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Davidson Email to Presidents April 16 2012 With Addresses Blacked Out

Davidson Email to Presidents April 16 2012 With Addresses Blacked Out

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Published by: hknopf on Apr 19, 2012
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: Christine Tausig-Ford <ctausig@aucc.ca>
: [Presidents, etc. email addresses omitted] <
: Mon Apr 16 15:07:50 2012
: AUCC agreement with Access Copyright
The following is a message from Paul Davidson
 This message is currently available only in English; la version française suivraDear members,
AUCC’s Board of Directors today approved an agreem
ent reached with Access Copyright on anew model license that will allow universities to reproduce copyright protected materials in bothprint and digital formats.The Board believes that the agreement negotiated between AUCC and Access Copyrightprovides the best possible outcome for universities, their students and faculty in the currentcontext. The model license provides long-term certainty on price, and access to a new range of digital materials. Most importantly, it respects the principles of academic freedom and privacyand ensures that the administrative burden on institutions is minimized.I am attaching a copy of:
the model license that was negotiated,
a side letter agreement regarding retroactivity and protecting to the extent possibleinstitutions that sign the model license from Copyright Board proceedings
an informational one-pager from Access Copyright describing retroactivity discounts thatare being offered for institutions that sign the model license at an early date
a copy of the news release that will be issued by AUCC today.
We urge you to review these documents carefully to determine whether signing the modellicense is appropriate and beneficial for your institution. Members may also choose tocontinue to remain opted out, or may choose to operate under the tariff once it is set.
There will be an opportunity to discuss the model license further at the business meeting of themembership, scheduled for Monday, April 23 in Guelph. In addition, I am available to respondto any questions you may have, as is our vice-president, Christine Tausig Ford. We arescheduling a teleconference between our legal counsel and your counsels later this week torespond to questions and go over the details of the model licence.
 As we reported to members following the January 2012 Board of Directors meeting, the Boardapproved creation of a negotiating team to try to reach an agreement with Access Copyright. Theteam included David Barnard (University of Manitoba), Elizabeth Cannon (University of Calgary), Patrick Deane (McMaster University), Tim McTiernan (University of Ontario Instituteof Technology) and Christine Tausig Ford (AUCC).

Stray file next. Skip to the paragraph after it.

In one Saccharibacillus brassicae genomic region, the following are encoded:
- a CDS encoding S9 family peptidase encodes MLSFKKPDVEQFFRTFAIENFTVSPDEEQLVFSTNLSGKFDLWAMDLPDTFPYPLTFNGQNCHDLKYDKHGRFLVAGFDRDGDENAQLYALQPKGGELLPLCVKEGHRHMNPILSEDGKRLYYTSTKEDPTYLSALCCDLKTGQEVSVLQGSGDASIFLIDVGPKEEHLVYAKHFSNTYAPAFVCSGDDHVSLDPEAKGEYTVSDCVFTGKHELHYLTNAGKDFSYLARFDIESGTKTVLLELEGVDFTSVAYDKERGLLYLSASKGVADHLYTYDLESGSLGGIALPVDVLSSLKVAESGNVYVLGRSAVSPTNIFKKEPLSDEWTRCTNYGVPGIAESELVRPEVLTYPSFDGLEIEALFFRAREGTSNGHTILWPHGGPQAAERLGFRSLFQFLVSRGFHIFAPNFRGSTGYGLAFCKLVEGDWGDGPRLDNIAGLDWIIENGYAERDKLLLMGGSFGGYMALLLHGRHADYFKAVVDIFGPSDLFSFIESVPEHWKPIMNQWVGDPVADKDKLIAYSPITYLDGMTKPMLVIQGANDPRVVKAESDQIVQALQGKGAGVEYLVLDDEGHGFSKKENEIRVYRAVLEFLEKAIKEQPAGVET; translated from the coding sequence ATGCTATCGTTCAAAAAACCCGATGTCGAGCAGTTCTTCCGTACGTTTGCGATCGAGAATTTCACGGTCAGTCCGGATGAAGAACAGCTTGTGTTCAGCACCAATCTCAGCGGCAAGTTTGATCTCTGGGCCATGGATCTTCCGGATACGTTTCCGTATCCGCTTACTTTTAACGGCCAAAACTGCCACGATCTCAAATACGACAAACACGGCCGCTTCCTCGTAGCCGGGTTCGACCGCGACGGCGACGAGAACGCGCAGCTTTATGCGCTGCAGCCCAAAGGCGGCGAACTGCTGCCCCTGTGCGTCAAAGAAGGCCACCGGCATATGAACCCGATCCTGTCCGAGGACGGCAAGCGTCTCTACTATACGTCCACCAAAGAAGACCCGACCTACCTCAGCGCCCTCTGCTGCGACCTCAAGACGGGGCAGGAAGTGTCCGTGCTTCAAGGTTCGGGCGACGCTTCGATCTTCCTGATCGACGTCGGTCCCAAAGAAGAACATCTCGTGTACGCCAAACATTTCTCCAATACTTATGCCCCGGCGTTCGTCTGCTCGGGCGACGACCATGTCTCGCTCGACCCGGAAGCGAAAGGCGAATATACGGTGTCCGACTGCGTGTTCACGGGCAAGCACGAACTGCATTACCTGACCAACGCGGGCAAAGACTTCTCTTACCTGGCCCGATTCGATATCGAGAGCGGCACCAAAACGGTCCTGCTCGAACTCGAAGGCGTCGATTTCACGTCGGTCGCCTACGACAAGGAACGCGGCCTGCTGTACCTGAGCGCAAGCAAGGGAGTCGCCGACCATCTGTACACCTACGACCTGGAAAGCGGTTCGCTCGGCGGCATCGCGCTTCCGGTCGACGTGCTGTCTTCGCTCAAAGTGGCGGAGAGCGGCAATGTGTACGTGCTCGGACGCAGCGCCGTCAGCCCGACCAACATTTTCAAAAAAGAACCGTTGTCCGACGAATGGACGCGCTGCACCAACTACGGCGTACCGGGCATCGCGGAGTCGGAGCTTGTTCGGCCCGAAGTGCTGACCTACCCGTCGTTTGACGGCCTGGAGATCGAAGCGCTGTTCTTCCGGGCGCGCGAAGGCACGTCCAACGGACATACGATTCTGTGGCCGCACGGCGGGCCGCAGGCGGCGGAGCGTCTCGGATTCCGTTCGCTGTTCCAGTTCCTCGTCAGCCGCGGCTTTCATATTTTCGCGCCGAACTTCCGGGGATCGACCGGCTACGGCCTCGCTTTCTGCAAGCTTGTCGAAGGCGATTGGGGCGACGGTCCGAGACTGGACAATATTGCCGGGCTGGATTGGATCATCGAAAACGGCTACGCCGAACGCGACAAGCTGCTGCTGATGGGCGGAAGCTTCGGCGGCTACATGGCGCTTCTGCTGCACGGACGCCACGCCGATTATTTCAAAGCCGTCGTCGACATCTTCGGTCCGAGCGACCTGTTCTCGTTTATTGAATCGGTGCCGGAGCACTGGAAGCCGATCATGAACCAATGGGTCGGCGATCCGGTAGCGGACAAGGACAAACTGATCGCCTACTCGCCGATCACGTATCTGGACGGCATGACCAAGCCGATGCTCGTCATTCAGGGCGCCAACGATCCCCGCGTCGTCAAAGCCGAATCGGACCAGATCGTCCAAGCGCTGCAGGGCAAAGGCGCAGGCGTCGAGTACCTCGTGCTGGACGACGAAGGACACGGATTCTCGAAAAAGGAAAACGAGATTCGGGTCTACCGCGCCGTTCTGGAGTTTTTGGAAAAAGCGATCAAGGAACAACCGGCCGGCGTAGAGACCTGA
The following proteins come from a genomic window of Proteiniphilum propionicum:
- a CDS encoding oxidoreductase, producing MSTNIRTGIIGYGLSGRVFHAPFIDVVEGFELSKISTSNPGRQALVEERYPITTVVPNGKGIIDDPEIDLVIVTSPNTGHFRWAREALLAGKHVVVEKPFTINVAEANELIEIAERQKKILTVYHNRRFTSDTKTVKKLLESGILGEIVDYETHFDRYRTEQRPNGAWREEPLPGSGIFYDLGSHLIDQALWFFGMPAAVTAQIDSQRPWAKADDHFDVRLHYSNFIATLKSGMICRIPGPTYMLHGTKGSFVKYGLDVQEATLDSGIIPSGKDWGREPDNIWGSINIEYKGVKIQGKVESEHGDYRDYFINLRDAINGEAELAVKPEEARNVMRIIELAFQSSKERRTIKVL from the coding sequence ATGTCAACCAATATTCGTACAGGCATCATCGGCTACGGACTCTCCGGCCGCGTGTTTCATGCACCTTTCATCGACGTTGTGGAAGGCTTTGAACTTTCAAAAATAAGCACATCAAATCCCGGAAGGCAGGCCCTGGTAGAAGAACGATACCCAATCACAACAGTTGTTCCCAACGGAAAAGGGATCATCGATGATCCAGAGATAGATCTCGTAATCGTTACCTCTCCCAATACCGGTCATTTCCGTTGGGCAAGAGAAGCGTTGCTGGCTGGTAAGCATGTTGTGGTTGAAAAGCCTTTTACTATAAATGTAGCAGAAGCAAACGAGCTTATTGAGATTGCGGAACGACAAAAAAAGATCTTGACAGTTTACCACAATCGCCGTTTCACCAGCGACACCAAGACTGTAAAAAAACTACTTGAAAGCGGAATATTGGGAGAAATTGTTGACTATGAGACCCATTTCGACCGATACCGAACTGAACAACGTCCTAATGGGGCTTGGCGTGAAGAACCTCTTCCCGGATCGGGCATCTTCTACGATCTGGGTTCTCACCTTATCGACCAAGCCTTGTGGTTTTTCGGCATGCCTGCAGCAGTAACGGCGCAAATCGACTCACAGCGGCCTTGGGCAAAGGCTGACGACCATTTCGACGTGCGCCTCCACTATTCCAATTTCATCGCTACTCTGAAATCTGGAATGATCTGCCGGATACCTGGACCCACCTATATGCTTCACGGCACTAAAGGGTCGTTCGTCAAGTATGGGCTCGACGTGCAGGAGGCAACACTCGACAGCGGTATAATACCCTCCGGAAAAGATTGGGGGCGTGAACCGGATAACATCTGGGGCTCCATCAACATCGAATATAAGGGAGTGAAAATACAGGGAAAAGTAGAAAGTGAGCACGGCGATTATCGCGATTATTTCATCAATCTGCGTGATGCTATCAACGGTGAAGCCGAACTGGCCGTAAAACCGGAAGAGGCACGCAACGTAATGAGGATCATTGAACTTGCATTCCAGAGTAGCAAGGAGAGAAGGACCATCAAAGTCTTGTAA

There were a number of pressure points leading to a determination that a negotiated settlementwas the preferable route at this time.Shortly after the Board appointed the AUCC team, and before a meeting could be held withAccess, the University of Toronto and Western University reached a separate agreement withAccess, with a cost of $27.50 per full-time equivalent student and a one-year renewable term. Itwas apparent that Access Copyright was open to future one-on-one agreements, which woulddiminish AUCC's negotiating position.The Federal Court had also heard a judicial appeal brought by AUCC of a previous CopyrightBoard decision. The Copyright Board had found that institutions that had opted out of the tariff would nonetheless be required to answer interrogatories as part of the Copyright Board process.Despite AUCC's best efforts during the judicial review, the appeal was dismissed quickly. Giventhat decision, a number of institutions that have opted out of the tariff would now be required torespond to the intrusive and time-consuming interrogatory process. Should these institutionsinstead choose to sign a licence with Access, they will not be required to submit to theinterrogatory process.Moreover, there remained a number of onerous interrogatories which the Copyright Board wasstill considering applying to member institutions; if directed by the Copyright Board to reply tothese, the administrative burden on AUCC members was anticipated to be high.Finally, during one of the negotiating sessions, Access informed the AUCC team that it would befiling a request with the Copyright Board that the Board order the freezing of all material held incourse management systems at AUCC member institutions in the 2011-12 academic year. Itwould have been extremely costly, if not impossible, for institutions to comply with such anorder. Access agreed to withhold its application to the Copyright Board for such an order whilenegotiations were ongoing.In addition, costs for pursuing the case for AUCC were mounting quickly.Access, too, was facing a pressure to agree to a negotiated settlement. They appeared more eagerto reach consensus than they had previously, and acknowledged that they were feeling thefinancial impact of the institutions that had opted out of the tariff. Access was facing high legalcosts, and continues to be involved in three other tariff cases, including two at the K-12 level.